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Multicenter Study
. 2011 May;22(5):1389-99.
doi: 10.1007/s00198-010-1362-7. Epub 2010 Aug 21.

25-Hydroxyvitamin D in Canadian Adults: Biological, Environmental, and Behavioral Correlates

Collaborators, Affiliations
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Multicenter Study

25-Hydroxyvitamin D in Canadian Adults: Biological, Environmental, and Behavioral Correlates

L S Greene-Finestone et al. Osteoporos Int. .
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Abstract

Summary: We assessed vitamin D status and its correlates in the population-based Canadian Multicentre Osteoporosis Study (CaMos). Results showed that serum 25-hydroxyvitamin D levels <75 nmol/L were common. Given Canada's high latitude, attention should be given to strategies for enhancing vitamin D status in the population.

Introduction: Inadequate vitamin D has been implicated as a risk factor for several clinical disorders. We assessed, in a Canadian cohort, vitamin D status and its correlates, based on serum 25-hydroxyvitamin D [25(OH)D], the best functional indicator of vitamin D status.

Methods: We studied 577 men and 1,335 women 35+ years from seven cities across Canada in the randomly selected, population-based Canadian Multicentre Osteoporosis Study (CaMos). Participants completed a comprehensive questionnaire. Serum 25(OH)D was measured by immunoassay. Multivariate linear regression modeling assessed the association between 25(OH)D and determinants of vitamin D status.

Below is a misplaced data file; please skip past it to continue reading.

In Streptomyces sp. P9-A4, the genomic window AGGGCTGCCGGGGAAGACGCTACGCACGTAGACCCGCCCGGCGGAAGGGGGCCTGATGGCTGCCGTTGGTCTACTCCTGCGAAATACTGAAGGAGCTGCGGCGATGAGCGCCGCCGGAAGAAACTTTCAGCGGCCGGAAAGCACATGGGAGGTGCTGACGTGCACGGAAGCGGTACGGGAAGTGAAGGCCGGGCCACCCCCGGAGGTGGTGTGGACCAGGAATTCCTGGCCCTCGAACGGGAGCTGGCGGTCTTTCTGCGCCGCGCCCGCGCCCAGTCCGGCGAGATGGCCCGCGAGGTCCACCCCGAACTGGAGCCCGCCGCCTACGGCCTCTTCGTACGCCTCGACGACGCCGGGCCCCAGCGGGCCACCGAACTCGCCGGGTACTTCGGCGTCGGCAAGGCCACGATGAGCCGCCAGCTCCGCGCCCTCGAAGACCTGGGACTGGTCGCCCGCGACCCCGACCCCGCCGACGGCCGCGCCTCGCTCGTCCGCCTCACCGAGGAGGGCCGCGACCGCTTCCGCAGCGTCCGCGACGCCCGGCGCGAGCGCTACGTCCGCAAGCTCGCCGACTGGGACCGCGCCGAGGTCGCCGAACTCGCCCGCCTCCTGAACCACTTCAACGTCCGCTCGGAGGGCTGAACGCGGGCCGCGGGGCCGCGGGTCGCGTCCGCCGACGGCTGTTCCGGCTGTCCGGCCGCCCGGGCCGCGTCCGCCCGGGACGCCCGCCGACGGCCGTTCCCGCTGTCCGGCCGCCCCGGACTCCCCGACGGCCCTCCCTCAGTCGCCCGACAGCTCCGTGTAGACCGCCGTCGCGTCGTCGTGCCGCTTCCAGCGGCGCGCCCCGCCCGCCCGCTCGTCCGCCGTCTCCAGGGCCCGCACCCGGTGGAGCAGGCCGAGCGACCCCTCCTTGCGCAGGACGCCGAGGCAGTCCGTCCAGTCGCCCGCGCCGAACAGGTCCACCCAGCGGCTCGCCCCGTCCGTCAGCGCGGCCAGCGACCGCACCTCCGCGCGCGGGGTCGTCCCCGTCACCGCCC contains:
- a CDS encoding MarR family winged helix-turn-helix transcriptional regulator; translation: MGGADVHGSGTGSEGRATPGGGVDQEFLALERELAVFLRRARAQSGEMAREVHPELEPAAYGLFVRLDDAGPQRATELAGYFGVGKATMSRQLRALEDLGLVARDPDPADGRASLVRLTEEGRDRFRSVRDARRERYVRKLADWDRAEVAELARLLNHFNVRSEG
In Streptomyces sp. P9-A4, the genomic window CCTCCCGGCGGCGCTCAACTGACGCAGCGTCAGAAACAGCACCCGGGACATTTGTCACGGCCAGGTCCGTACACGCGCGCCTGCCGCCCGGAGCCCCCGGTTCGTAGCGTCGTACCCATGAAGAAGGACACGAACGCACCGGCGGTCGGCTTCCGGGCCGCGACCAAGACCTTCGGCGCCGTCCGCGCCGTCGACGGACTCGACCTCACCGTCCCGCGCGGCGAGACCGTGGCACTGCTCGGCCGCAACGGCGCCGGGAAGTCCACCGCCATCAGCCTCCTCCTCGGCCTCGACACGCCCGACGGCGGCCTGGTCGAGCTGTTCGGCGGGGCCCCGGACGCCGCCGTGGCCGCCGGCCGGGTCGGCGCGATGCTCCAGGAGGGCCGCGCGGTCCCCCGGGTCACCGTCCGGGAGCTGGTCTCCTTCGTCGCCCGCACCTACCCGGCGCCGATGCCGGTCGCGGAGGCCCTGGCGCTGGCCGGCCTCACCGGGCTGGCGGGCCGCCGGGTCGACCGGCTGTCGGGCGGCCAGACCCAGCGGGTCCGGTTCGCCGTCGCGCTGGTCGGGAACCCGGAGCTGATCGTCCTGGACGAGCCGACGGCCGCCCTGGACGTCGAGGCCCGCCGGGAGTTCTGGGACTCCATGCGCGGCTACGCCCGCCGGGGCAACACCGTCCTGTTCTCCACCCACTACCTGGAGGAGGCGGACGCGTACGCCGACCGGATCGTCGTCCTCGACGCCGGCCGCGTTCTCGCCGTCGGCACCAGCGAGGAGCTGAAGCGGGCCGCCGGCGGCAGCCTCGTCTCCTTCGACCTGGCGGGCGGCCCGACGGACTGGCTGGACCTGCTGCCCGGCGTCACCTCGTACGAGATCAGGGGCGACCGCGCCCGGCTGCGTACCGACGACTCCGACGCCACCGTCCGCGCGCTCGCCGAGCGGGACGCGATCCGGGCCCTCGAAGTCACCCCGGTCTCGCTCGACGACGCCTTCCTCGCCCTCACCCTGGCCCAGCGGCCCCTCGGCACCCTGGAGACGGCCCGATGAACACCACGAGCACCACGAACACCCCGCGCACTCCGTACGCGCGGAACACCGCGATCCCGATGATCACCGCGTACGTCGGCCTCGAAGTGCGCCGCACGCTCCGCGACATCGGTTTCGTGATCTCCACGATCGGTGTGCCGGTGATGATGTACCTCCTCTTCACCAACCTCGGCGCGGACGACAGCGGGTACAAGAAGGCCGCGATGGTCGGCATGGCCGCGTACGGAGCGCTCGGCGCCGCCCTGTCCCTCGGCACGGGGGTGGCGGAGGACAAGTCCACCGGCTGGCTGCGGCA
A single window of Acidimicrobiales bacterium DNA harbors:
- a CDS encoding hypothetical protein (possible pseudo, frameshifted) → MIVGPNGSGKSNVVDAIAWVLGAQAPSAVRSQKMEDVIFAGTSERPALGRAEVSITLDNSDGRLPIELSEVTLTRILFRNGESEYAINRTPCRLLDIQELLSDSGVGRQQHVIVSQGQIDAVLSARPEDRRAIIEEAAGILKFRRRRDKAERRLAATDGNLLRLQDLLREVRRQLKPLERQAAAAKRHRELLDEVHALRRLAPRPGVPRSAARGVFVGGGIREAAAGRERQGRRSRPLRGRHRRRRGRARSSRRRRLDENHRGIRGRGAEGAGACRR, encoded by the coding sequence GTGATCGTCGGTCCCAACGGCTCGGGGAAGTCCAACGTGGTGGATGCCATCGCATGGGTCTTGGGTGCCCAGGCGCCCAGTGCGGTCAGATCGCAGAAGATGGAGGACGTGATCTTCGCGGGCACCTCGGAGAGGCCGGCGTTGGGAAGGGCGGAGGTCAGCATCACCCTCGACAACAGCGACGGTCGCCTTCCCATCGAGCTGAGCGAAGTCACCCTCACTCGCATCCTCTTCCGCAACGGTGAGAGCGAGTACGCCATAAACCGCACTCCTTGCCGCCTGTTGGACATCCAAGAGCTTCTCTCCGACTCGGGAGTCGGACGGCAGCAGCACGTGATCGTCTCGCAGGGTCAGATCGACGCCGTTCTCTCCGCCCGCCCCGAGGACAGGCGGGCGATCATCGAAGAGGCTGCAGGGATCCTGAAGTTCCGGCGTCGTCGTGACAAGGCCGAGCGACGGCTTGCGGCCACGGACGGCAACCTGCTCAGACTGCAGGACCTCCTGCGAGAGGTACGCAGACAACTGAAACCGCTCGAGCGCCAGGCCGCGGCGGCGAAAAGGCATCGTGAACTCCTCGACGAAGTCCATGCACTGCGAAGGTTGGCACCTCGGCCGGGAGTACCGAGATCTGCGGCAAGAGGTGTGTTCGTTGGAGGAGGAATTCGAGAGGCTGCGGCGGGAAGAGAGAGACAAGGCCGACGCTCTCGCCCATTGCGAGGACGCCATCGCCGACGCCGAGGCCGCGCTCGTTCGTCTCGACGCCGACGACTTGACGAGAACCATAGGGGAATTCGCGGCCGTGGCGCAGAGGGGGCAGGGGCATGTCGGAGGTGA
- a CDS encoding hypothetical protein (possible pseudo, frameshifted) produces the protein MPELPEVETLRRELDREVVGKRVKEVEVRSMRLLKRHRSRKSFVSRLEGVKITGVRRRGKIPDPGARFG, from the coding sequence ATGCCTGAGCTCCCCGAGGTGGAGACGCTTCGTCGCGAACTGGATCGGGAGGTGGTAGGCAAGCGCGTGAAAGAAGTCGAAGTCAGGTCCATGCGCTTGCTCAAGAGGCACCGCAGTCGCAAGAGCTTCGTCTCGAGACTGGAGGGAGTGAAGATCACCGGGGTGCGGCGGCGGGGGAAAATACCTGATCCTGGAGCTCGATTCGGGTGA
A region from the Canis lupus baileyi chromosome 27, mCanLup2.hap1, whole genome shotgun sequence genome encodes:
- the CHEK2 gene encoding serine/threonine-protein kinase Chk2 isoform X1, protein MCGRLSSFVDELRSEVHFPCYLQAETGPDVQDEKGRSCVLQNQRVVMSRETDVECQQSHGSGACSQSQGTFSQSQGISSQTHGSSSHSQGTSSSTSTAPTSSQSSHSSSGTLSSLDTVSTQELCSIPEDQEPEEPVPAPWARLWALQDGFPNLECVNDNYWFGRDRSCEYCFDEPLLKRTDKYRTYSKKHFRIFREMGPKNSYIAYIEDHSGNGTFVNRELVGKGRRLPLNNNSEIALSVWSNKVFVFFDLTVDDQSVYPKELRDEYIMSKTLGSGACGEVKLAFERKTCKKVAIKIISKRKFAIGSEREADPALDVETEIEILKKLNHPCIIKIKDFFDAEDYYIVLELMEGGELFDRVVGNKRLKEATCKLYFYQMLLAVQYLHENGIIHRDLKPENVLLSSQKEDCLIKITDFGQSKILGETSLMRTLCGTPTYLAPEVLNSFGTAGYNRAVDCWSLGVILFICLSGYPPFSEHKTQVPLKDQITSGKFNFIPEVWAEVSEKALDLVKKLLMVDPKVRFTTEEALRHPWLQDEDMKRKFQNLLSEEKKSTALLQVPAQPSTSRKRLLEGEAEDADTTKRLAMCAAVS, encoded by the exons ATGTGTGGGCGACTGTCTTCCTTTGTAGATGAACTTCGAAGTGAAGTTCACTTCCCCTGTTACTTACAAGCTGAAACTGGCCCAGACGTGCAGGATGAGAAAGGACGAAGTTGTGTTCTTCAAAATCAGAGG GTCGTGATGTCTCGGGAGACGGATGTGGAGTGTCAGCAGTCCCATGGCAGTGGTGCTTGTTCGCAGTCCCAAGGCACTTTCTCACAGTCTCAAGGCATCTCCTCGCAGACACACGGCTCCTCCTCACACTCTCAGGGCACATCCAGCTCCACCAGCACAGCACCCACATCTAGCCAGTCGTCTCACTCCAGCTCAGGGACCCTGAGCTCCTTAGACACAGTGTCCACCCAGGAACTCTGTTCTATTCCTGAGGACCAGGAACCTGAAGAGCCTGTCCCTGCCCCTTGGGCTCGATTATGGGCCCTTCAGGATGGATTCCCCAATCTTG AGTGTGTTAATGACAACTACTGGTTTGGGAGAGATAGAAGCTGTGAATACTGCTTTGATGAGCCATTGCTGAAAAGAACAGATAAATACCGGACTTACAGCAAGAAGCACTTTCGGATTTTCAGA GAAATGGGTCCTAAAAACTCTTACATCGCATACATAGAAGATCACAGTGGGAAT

Results: Participants (2.3%) were deficient in 25(OH)D (<27.5 nmol/L); a further 18.1% exhibited 25(OH)D insufficiency (27.5-50 nmol/L). Levels <75 nmol/L were evident in 57.5% of men and 60.7% of women and rose to 73.5% in spring (men) and 77.5% in winter (women); 25(OH)D <50 nmol/L was ≤10% year round for those supplementing with ≥400 IU vitamin D/day but was 43.9% among those not supplementing in winter and spring. The strongest predictors of reduced 25(OH)D for both men and women were winter and spring season, BMI ≥30, non-white ethnicity, and lower vitamin D supplementation and its modification by fall and winter.

Conclusions: In this national Canadian cohort, vitamin D levels <75 nmol/L were common, particularly among non-white and obese individuals, and in winter and spring. Vitamin D intake through diet and supplementation and maintenance of normal weight are key modifiable factors for enhancing vitamin D status and thus potentially influencing susceptibility to common chronic diseases.

Conflict of interest statement

D. Goltzman has received honoraria from and served on the advisory boards of Amgen, Eli Lilly, Proctor & Gamble, Merck Frosst, Novartis and Servier. D.A. Hanley has received honoraria from Amgen, Proctor & Gamble, sanofi-aventis, Merck Frosst, and Servier. L Greene-Finestone, C Berger, M de Groh, N Hidiroglou, K Sarafin, S Poliquin, J Krieger, and JB Richards have no conflicts of interest.

Figures

Fig. 1
Fig. 1
a 25(OH)D by month of draw in males. b 25(OH)D by month of draw in females

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